In some embodiments, the networked system 102 may comprise functional components of a social networking service. FIG. 2 is a block diagram showing the functional components of a social networking service, including a data processing module referred to herein as a search engine 216, for use in generating and providing search results for a search query, consistent with some embodiments of the present disclosure. In some embodiments, the search engine 216 may reside on the application server(s) 118 in FIG. 1. However, it is contemplated that other configurations are also within the scope of the present disclosure.

As shown in FIG. 2, a front end may comprise a user interface module (e.g., a web server 116) 212, which receives requests from various client computing devices, and communicates appropriate responses to the requesting client devices. For example, the user interface module(s) 212 may receive requests in the form of Hypertext Transfer Protocol (HTTP) requests or other web-based API requests. In addition, a member interaction detection module 213 may be provided to detect various interactions that members have with different applications 120, services, and content presented. As shown in FIG. 2, upon detecting a particular interaction, the member interaction detection module 213 logs the interaction, including the type of interaction and any metadata relating to the interaction, in a member activity and behavior database 222.

An application logic layer may include one or more various application server modules 214, which, in conjunction with the user interface module(s) 212, generate various user interfaces (e.g., web pages) with data retrieved from various data sources in a data layer. In some embodiments, individual application server modules 214 are used to implement the functionality associated with various applications 120 and/or services provided by the social networking service.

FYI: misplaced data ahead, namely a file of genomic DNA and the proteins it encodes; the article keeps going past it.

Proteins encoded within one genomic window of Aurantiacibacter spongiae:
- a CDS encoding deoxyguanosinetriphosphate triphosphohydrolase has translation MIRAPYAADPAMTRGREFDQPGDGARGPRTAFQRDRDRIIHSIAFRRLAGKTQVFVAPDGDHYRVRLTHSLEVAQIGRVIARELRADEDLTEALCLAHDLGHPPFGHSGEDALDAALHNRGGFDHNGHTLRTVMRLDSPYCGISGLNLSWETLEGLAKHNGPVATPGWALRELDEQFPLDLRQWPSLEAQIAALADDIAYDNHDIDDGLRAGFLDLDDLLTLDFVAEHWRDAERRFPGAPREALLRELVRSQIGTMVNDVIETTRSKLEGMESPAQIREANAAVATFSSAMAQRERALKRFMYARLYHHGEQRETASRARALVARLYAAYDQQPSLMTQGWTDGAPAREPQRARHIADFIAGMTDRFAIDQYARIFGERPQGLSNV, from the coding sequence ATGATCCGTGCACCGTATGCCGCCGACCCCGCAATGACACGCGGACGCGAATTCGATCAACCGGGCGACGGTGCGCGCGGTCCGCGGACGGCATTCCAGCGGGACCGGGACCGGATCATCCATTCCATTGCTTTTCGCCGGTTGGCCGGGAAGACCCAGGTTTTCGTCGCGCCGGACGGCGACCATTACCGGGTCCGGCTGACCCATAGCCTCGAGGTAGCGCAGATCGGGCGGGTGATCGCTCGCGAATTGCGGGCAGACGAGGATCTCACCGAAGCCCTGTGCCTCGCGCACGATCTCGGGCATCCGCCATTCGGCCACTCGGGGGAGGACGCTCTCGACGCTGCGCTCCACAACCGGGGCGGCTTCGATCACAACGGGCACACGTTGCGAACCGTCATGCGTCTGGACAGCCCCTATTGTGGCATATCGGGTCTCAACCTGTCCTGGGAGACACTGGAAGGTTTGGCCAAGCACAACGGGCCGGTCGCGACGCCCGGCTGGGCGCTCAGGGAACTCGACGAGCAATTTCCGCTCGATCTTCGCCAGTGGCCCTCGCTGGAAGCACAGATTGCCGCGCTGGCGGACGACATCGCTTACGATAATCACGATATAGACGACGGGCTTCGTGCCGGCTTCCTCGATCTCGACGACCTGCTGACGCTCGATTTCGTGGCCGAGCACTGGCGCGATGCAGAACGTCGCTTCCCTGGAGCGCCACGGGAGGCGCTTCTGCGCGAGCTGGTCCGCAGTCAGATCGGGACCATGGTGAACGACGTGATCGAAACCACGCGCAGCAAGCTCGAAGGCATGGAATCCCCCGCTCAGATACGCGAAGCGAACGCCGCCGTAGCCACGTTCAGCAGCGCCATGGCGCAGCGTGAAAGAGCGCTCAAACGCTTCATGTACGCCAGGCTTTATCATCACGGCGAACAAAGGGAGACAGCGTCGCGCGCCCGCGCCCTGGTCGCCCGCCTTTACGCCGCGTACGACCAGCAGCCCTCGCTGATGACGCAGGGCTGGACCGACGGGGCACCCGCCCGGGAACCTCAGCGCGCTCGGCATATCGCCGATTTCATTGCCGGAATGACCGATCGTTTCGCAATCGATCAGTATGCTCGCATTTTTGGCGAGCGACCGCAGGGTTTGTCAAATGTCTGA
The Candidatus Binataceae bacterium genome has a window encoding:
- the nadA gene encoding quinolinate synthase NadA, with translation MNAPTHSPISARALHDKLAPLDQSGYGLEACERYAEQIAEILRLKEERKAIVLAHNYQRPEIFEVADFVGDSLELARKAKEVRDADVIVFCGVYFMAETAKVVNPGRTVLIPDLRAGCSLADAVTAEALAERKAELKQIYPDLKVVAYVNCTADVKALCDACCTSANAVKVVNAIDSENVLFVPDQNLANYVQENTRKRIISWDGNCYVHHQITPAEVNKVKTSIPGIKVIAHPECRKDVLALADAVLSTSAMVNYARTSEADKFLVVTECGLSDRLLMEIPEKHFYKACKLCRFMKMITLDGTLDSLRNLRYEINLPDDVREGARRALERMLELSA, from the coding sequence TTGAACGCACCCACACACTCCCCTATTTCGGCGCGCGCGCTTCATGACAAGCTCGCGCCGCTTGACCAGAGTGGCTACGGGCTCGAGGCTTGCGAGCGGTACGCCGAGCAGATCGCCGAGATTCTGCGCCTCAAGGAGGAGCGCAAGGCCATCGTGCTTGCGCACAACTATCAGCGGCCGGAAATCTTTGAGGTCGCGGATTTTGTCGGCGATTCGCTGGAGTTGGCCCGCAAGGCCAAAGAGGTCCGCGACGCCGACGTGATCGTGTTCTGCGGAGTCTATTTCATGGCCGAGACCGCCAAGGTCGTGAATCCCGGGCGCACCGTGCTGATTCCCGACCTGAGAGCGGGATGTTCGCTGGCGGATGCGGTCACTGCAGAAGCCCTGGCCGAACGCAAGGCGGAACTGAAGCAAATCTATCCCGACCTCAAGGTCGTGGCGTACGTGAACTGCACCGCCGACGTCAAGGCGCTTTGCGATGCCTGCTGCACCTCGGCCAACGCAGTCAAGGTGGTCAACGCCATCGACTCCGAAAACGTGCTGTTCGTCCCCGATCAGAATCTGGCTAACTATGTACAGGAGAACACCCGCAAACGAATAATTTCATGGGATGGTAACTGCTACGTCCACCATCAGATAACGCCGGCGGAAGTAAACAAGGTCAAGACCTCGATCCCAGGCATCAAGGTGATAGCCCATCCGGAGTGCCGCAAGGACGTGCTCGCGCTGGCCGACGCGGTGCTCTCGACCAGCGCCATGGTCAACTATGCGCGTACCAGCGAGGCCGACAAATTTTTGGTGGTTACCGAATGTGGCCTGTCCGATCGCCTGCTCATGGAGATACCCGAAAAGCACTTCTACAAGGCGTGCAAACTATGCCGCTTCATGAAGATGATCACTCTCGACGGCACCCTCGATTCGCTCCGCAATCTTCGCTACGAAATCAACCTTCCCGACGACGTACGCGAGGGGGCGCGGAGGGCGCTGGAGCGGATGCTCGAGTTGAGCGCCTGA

As shown in FIG. 2, the data layer may include several databases, such as a profile database 218 for storing profile data, including both member profile data and profile data for various organizations (e.g., companies, schools, etc.). Consistent with some embodiments, when a person initially registers to become a member of the social networking service, the person will be prompted to provide some personal information, such as his or her name, age (e.g., birthdate), gender, interests, contact information, home town, address, spouse's and/or family members' names, educational background (e.g., schools, majors, matriculation and/or graduation dates, etc.), employment history, skills, professional organizations, and so on. This information is stored, for example, in the profile database 218. Once registered, a member may invite other members, or be invited by other members, to connect via the social networking service. A “connection” may constitute a bilateral agreement by the members, such that both members acknowledge the establishment of the connection. Similarly, in some embodiments, a member may elect to “follow” another member. In contrast to establishing a connection, the concept of “following” another member typically is a unilateral operation and, at least in some embodiments, does not require acknowledgement or approval by the member that is being followed. When one member follows another, the member who is following may receive status updates (e.g., in an activity or content stream) or other messages published by the member being followed, or relating to various activities undertaken by the member being followed. Similarly, when a member follows an organization, the member becomes eligible to receive messages or status updates published on behalf of the organization. For instance, messages or status updates published on behalf of an organization that a member is following will appear in the member's personalized data feed, commonly referred to as an activity stream or content stream. In any case, the various associations and relationships that the members establish with other members, or with other entities and objects, are stored and maintained within a social graph in a social graph database 220.